The weakness of The Fall though lies in its plot. While the premise of a story world within a story sounds great, its execution here isn’t that tidy. I was expecting much more of a fantastical complex story, maybe a touch of romance, a story that matches the beauty of its visuals. It’s still an okay movie, but it would have been so much more memorable and perfect if the tone of the story matched up with this gorgeous fantasy world.


Lee Pace, who shot this before starring in Pushing Daisies, is terrific as his scheming bedridden character. Even though he’s manipulating this sweet 5 year old girl, you can emphasize with him and understand why he’s doing what he’s doing. This was Catinca Untaru’s (the five-year-old Alexandria) first movie, and the director and crew conspired in a lot of the scenes to get a realistic performance from her; most of her reactions and lines are completely spontaneous. A lot of other people loved her “refreshingness”, but to be very honest I found her a bit annoying.

The Fall is a beautiful movie that deserves to be watched on a screen as large as possible. Even though the story isn’t completely up to scratch, the gorgeous visuals are well worth sitting down for an hour of two.

The Fall is available for £4.98 on Amazon.co.uk and for $19.99 on Amazon.com.

Movie Review: Twilight

July 3rd, 2009

Years ago back when I was in high school there was this book that my sister had to read for school (in Dutch, might I add) and she hated it. Because of that I automatically assumed it sucked and refused to read it. Not long after that it became a world wide hit, yet I remained saying it was an awful book (while never having read a word of it). Until I saw the movie and decided to give it a go anyway. Well, that book was the first Harry Potter (to be very fair I have actually read the Dutch translation now and compared to the original, it does really really suck).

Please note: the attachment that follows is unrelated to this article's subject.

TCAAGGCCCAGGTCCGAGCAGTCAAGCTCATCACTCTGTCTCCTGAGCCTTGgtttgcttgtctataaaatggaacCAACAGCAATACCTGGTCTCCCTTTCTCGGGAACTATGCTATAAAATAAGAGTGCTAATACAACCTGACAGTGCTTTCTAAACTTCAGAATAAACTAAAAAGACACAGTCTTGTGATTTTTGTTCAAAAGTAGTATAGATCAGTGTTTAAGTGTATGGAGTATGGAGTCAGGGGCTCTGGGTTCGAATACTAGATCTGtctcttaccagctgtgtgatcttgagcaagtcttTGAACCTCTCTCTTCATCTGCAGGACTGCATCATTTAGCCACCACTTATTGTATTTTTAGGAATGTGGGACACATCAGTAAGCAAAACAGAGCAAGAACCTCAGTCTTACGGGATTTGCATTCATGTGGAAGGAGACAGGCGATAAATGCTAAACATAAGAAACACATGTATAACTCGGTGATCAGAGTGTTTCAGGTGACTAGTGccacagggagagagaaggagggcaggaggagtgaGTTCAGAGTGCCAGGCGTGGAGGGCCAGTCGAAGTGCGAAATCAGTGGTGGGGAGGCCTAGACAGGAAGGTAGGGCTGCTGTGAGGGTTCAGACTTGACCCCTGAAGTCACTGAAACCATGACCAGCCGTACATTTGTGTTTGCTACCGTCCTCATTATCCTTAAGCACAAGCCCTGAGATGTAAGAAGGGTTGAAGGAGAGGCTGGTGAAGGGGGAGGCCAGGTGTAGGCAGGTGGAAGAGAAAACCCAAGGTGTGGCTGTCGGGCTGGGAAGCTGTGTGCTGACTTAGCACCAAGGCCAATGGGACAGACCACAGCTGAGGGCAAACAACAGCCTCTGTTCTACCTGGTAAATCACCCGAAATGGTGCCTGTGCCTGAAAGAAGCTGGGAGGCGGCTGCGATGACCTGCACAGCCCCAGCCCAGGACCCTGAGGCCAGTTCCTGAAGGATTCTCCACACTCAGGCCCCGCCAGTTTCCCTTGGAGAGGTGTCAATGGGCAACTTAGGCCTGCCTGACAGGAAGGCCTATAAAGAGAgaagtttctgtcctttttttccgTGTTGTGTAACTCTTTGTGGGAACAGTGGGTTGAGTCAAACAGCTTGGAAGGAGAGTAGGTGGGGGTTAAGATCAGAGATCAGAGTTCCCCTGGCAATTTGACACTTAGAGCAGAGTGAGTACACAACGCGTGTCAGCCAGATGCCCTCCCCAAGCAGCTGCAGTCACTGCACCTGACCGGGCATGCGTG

I kind of had the same reaction to Twilight from Stephanie Meyers. I had read a bit of it, a couple of chapters, but my opinion was mainly formed by the many book review blogs out there. In my eyes, it seemed like a weak hyped-up rip-off from many other great vampire books. Now I haven’t read the book yet, but after seeing the movie I might actually give it a go (ah, history repeats itself).

Twilight is about Bella Swan, a teenager that moves to the small gloomy town of Forks to live with her father. As she starts her junior year in high school she becomes fascinated by Edward Cullen, a mysterious and captivating student. Bella soon discovers that Edward is hiding a secret, after he impossibly saves her life from a van with his super-human strength and speed. She is determined to unravel his secret, but the truth is more terrifying than she realizes. Edward is a vampire. Any normal person would just keep away from him, but Edward and Bella fall passionately in love with each other. And so begins the forbidden relationship between a human and a vampire.

Is Twilight a great movie? No. Not by far. It seems much more like a made-for-TV film or a regular TV show. The special effects are horrendously bad, the acting is bland, the editing seems choppy at times and the pacing is pretty slow. And yet, it’s turned out better than I expected. True, my expectations were very very low, but there’s something about this movie that makes me like it. It’s one of those guilty-pleasures type of movies, that I know will end up on the list of movies I can watch when I’m sick to my stomach lying on the couch from fever or flu.